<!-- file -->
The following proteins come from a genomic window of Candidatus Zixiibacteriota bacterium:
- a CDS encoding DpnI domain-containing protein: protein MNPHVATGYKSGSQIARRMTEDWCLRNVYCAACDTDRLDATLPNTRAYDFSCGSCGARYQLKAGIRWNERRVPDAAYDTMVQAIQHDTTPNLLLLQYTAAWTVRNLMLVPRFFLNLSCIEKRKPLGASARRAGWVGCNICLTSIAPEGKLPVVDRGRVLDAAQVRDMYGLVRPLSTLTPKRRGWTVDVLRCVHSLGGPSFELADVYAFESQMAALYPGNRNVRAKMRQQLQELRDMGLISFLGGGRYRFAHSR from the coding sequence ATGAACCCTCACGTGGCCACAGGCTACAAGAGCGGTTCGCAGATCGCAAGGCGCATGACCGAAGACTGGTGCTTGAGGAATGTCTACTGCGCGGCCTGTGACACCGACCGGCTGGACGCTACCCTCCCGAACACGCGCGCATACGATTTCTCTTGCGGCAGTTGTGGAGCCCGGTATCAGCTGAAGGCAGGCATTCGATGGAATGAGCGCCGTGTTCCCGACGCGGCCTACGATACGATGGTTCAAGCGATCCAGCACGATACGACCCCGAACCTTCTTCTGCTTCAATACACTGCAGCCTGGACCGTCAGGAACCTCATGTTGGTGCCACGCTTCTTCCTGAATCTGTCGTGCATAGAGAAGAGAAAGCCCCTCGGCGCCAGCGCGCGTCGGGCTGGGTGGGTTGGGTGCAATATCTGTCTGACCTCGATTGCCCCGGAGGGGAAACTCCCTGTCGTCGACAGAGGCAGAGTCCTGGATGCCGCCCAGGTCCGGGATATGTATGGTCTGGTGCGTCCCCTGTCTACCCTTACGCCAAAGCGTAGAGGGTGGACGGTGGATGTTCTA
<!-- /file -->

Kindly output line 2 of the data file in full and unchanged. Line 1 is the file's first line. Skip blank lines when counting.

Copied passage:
- a CDS encoding DpnI domain-containing protein: protein MNPHVATGYKSGSQIARRMTEDWCLRNVYCAACDTDRLDATLPNTRAYDFSCGSCGARYQLKAGIRWNERRVPDAAYDTMVQAIQHDTTPNLLLLQYTAAWTVRNLMLVPRFFLNLSCIEKRKPLGASARRAGWVGCNICLTSIAPEGKLPVVDRGRVLDAAQVRDMYGLVRPLSTLTPKRRGWTVDVLRCVHSLGGPSFELADVYAFESQMAALYPGNRNVRAKMRQQLQELRDMGLISFLGGGRYRFAHSR from the coding sequence ATGAACCCTCACGTGGCCACAGGCTACAAGAGCGGTTCGCAGATCGCAAGGCGCATGACCGAAGACTGGTGCTTGAGGAATGTCTACTGCGCGGCCTGTGACACCGACCGGCTGGACGCTACCCTCCCGAACACGCGCGCATACGATTTCTCTTGCGGCAGTTGTGGAGCCCGGTATCAGCTGAAGGCAGGCATTCGATGGAATGAGCGCCGTGTTCCCGACGCGGCCTACGATACGATGGTTCAAGCGATCCAGCACGATACGACCCCGAACCTTCTTCTGCTTCAATACACTGCAGCCTGGACCGTCAGGAACCTCATGTTGGTGCCACGCTTCTTCCTGAATCTGTCGTGCATAGAGAAGAGAAAGCCCCTCGGCGCCAGCGCGCGTCGGGCTGGGTGGGTTGGGTGCAATATCTGTCTGACCTCGATTGCCCCGGAGGGGAAACTCCCTGTCGTCGACAGAGGCAGAGTCCTGGATGCCGCCCAGGTCCGGGATATGTATGGTCTGGTGCGTCCCCTGTCTACCCTTACGCCAAAGCGTAGAGGGTGGACGGTGGATGTTCTA